Tuesday, March 04, 2008
so fresh and so clean, down with michael ledeen:
People sometimes ask: how can you really be friends with Eli Lake? Well, first, to borrow a piece of wisdom from Jon Chait, if you can only be friends with people who see things your way, I feel bad for you. Second, Eli's a great guy. Third, as the only neocon who's a real journalist -- I guess Jeff Goldberg would kinda-sorta fall in this category too -- he pulls off stuff like this.
If Senator Clinton can best Senator Obama in today's round of primaries and caucuses and go on to capture the White House, a co-author of the surge strategy in Iraq says he is convinced she would hold off on authorizing a large-scale immediate withdrawal of American soldiers from Iraq.
Read the whole thing. Jack Keane and others close to HRC suggest to Eli that HRC only sounds opposed to the war because she needs to win the nomination. So there you have it: she started out working for McGovern, but she runs for president as Nixon.

Also, I need to convince Sue Stormshadow (a/k/a Chemical Allie to you Baltimore roller-derby fans) to release the track she recorded of Eli and myself a couple years ago. It's called "Neocon Phenomenon" and features Eli freestyling over a beat Sue wrote while I sing the chorus. The Zionist Scientist will have y'all rewinding this.
--Spencer Ackerman
It could be that I am apt to pre-classify all neocons as intellectually dishonest. It's been a time-saver over the last decade or so. Perhaps we need better taxonomy to clearly denote the tribal distinctions a la metal subgenres?

Can I get a list of right-side peeps who are open to honest discussion, recognize the rule of law, or who have ever made an policy argument that wasn't about defunding or disempowering opponents? I'd like to broaden my horizons. If you say this Lake fellow is on the list, then great. Who else?

For the record, I was too old to do anything but walk past you kids in front of Munchies. I was at the upstairs bar at Coney. My punk rock referents are relatively ancient (think MRR #1). (So ancient, in fact, that I went to high school with Jacob Heilbrunn for a year or two.) I'm glad to see the flag still being flown.

When will Ian MacKaye run for D.C's senate seat?
Blogger Unknown | 9:39 AM

Do you want the list to be just neocons, or all "right-side peeps"? Let me think about this. I don't know if I'd be doing anyone on the right by praising them, but there are many whom I respect.

Totally honest about this: There was an *Upstairs* at CIH? Do you mean the club itself, as opposed to (what I seem to recall was) the downstairs bar? (Not that ever went to that bar.) And did you actually have the first MRR? I'd pay a LOT of money for that.
Blogger Spencer Ackerman | 9:45 AM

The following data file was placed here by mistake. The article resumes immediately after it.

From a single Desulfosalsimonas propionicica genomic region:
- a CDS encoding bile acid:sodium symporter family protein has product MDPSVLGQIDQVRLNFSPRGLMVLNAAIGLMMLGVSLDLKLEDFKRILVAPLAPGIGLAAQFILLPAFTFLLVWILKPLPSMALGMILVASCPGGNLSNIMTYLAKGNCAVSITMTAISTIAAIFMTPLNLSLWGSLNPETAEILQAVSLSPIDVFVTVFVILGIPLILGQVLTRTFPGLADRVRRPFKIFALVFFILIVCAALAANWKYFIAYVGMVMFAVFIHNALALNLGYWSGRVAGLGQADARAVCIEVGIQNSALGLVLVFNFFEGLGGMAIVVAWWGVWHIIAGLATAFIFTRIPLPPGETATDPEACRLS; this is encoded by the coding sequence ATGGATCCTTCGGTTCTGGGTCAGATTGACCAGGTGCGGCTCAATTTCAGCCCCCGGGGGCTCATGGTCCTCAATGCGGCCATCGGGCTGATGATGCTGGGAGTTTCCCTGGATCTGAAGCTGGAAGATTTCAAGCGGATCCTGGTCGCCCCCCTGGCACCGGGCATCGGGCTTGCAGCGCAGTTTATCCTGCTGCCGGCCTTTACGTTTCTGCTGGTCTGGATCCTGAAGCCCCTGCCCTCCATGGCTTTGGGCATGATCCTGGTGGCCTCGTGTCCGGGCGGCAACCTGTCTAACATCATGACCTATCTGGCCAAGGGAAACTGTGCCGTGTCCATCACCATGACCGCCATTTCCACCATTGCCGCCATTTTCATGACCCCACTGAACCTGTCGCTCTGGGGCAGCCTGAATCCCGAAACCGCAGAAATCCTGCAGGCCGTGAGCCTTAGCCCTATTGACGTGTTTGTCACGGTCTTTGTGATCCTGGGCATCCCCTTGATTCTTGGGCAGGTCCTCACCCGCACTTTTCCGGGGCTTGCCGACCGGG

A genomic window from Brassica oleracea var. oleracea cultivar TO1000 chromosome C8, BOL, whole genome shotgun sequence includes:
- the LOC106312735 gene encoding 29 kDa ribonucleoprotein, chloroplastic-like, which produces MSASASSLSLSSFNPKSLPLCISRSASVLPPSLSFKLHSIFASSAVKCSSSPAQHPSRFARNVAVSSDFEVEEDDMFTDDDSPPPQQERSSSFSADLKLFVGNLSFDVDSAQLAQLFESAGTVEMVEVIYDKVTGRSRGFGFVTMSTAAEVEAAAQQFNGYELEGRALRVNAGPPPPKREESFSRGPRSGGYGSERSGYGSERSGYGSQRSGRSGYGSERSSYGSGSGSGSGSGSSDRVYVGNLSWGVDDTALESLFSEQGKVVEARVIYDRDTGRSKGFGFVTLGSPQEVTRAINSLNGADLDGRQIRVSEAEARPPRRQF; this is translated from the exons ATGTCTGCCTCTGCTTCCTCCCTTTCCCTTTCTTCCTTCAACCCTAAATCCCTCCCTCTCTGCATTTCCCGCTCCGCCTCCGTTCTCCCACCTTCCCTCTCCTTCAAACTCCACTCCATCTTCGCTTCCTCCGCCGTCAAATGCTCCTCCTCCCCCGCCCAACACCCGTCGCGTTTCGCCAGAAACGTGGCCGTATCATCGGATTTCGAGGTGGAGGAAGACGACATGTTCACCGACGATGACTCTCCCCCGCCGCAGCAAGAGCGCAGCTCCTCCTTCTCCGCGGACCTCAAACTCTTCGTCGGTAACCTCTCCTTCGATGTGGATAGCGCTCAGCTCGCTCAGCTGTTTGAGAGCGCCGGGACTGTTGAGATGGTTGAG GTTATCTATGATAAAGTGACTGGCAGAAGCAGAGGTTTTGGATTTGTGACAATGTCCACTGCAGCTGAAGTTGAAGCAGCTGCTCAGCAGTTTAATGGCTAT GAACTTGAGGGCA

I guess my question was more about neocons in particular, since they seem to have evolved a more and cultish set of litmus tests and loyalty oaths which seems to make them unapproachable in open discussions.

To me at least, their Straussian encoding of political intent makes them all too ready to give honest attempts at debate the runaround, in order to keep the unpalatable core of their philosophy unaddressed.

I can go into chapter and verse on Coney architecture if you like. There were bars in the basement and yes, there was a second floor lounge with a tiny stage in later incarnations. I saw good sets upstairs, like some fierce Candy Snatchers matinees, and an awful lot of crap too. The upstairs was a haven for Local Characters. In mainly a good way. There was a separate outside door to the upstairs and a second set of stairs at the back of the main space... I can keep rambling if you need more.

For instance, we spent a summer barbecuing outside of Coney on Sunday afternoons...

As for MRR, no bank-breaking will be necessary. Early numbers can be had surprisingly cheaply on ebay, often in big yellowing piles. I see one up now that I won't link to lest I fall afoul of spam rules, but "MRR" is a good search term in the music category.

Happy hunting.
Blogger Unknown | 10:51 AM

The upstairs bar was also where Mike Blank could be found at most hours of day or night. This was important information if you were Jay Blanda. Whatever happened to that dude?

I'd also be interested to know which neo-cons Spencer thinks are respectable. As a former sympathizer--okay, full-on cultist--I find it pretty difficult to take any of the well-known figures seriously these days.

Uptown, there's nothing especially Straussian about evading questions with unpopular or incoherent answers. Remember that the OG neocons were mostly happy to throw down facts, figures, and arguments--back when they had the goods. One way to understand the degeneration of the movement is the defeat of The Public Interest tendency by the Commentary tendency. Irving Kristol was always somewhere in the middle.
Blogger TheWaldganger | 1:32 AM

Blank I kinda knew. Blanda does not ring a bell.

And perhaps I was imprecise with my statement. I was not trying to get at mere evasion, which can happen for all sorts of reasons.

Let me try again. Here's an example of what I'm trying to get at:

When neocons claim to have a higher understanding of events, and therefore advocate some prescriptive action, who among them ever shows their math? What were the perceived risks in their model?

More concretely, take the proposition "Invade Iraq to get WMDs", for instance. I obviously have no way of knowing, but I'd guess a fair number of people who publicly advocated it knew it was a lie.
Will anyone ever say so?

I may be missing these statements, but I've been looking.
Blogger Unknown | 11:04 AM